3 upvotes
Anonymous Author
I believe understanding your industry, your business ,and your market are all very essential and you can’t achieve that without strong networking with the industry with key people in your organization and even with your competitors. Attending industry conferences and make sure you are there in all activities and social events will help
2 upvotes
Anonymous Author
I think the biggest thing to learn or more importantly do is to build relationships and trust. You've become the strategic technology arm of the business. You won't know everything but what you know is important to the senior leadership or else they wouldn't have put you in that role.  
1 upvotes
Anonymous Author
It is very difficult to have the breadth and depth in everything before you become a CIO. A large part of CIO come from the IT organization and do not have the depth and breadth. However, it is crucial to build relationships quickly to create the trust. Then bring your consulting skills to play and ask as many questions as it takes. With the trust built up, the business will answer questions so you can deliver what they are looking for. One advice from my experience... ask more “what” questions and not “why” questions. Why questions make the feeling of questioning while what questions give a sense of wanting to learn. 
1 upvotes
Anonymous Author
My experience of being a CIO over the better part of 20 years has highlighted the journey of understanding plus personal growth that one is constantly on. Being open to learning and constantly asking questions while listening are key traits you should adopt when entering the exciting world of the CIO. Funny enough its not about technology as much as it is about the business. Also realize early that failure is a constant in the CIO's life. So as they say fail fast and recover faster. Being business savvy means really really understanding the heartbeat of whatever industry you're in. Outside support in both technology and from a business perspective requires constantly building trusted networks of advisers. Both on a personal level as well as in business. Great CIOs are known for their versatility, tenacity and relationship development ability. We wear many hast simultaneously and can deal with high degrees of stress coupled with ambiguity. That said we are still foremost "normal" people with an abnormal technology bent.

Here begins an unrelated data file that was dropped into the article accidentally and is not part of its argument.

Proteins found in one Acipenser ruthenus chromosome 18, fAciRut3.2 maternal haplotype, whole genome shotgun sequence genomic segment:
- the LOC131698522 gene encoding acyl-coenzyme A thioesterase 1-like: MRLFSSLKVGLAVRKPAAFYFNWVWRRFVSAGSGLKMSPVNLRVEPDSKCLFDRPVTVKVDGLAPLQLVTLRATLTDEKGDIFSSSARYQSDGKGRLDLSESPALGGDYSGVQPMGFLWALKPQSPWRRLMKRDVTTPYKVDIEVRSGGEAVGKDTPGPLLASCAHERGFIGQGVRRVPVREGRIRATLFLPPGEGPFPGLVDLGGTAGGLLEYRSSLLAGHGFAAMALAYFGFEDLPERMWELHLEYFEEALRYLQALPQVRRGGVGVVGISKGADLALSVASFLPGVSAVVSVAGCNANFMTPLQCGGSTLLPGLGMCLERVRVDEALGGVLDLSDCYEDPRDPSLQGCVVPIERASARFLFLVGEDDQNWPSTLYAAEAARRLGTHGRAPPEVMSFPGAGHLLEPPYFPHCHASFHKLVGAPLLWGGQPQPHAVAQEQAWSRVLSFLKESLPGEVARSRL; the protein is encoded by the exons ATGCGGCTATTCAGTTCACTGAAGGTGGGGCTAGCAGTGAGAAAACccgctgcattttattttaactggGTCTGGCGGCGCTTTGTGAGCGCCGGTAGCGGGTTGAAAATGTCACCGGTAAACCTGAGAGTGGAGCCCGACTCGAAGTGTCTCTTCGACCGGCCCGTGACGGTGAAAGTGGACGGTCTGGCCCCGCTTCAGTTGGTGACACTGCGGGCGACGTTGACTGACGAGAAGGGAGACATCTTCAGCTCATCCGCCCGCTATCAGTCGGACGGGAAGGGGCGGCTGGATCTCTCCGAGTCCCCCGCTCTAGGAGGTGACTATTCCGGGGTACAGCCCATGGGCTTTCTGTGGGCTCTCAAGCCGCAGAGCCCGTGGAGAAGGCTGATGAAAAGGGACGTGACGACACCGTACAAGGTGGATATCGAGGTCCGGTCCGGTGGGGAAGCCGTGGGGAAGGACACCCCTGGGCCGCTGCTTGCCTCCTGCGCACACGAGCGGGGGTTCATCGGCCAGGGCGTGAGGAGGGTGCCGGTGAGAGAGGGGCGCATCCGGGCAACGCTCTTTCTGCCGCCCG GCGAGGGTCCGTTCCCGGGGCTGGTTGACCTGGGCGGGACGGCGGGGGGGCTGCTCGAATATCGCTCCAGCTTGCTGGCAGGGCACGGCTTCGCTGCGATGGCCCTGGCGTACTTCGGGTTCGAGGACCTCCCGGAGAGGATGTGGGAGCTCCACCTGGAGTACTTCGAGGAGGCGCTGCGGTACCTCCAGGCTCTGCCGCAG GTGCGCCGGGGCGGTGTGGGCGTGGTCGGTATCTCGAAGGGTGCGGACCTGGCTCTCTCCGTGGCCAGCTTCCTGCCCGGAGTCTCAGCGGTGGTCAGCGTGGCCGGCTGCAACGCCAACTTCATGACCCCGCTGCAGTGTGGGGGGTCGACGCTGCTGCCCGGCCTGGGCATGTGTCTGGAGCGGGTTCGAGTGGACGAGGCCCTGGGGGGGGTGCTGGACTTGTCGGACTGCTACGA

1 upvotes
Anonymous Author
Very good answers here. I just want to add more on the market. CIOs can work for very different companies. If one move from a Telco to a Power Company, for example, things might change a lot. They have to understand what the company does, how the users consume and log information. How the market is related to it. How specific production machinery work and can deliver information. And at the same, have a good filter to understand when the knowledge is deep enough, after all there are several other things to learn in other areas and tech as well.
1 upvotes
Anonymous Author
IMO it's a fallacy that as a leader you have to know everything. Just like a CEO doesn't have all the answers and relies on it's leadership team, the CIO is no different. But there are few fundamentals that a CIO should possess in order to be effective: 1. True understanding of the company vertical: This essentially means knowing the domain your company operates in. Their relative strengths and weaknesses and opportunities ahead in the marketplace. This gives you a clear vantage point to introduce digital technologies for competitive advantage. So as a CIO, if you are new to a specific vertical, try to find peer mentors (CIO and business leaders) that can help you during the transition.  2. Master few parts of the business that you see critical and have enough breadth for others to make sure you can ask the right questions. Hire leaders on your team that can complement you and bring diversity of knowledge. It's hard to master every domain within your business, 3. Engage with other leaders on a regular basis and pick their brains about critical topics in your area. This gives you an opportunity to indulge in divergent thinking. 4. It's ok sometimes to say, "I'll get back to you". Lack of answer on the spot is not an indictment on your competency.  5. Be inquisitive and open to learning. We all are on a journey. :)
1 upvotes
Anonymous Author
Participate in business reviews with openness and try identify pain points or roadblocks where CIO office can create workaround or solution. Progressive actions for incremental enhancements than perfections in solio
0 upvotes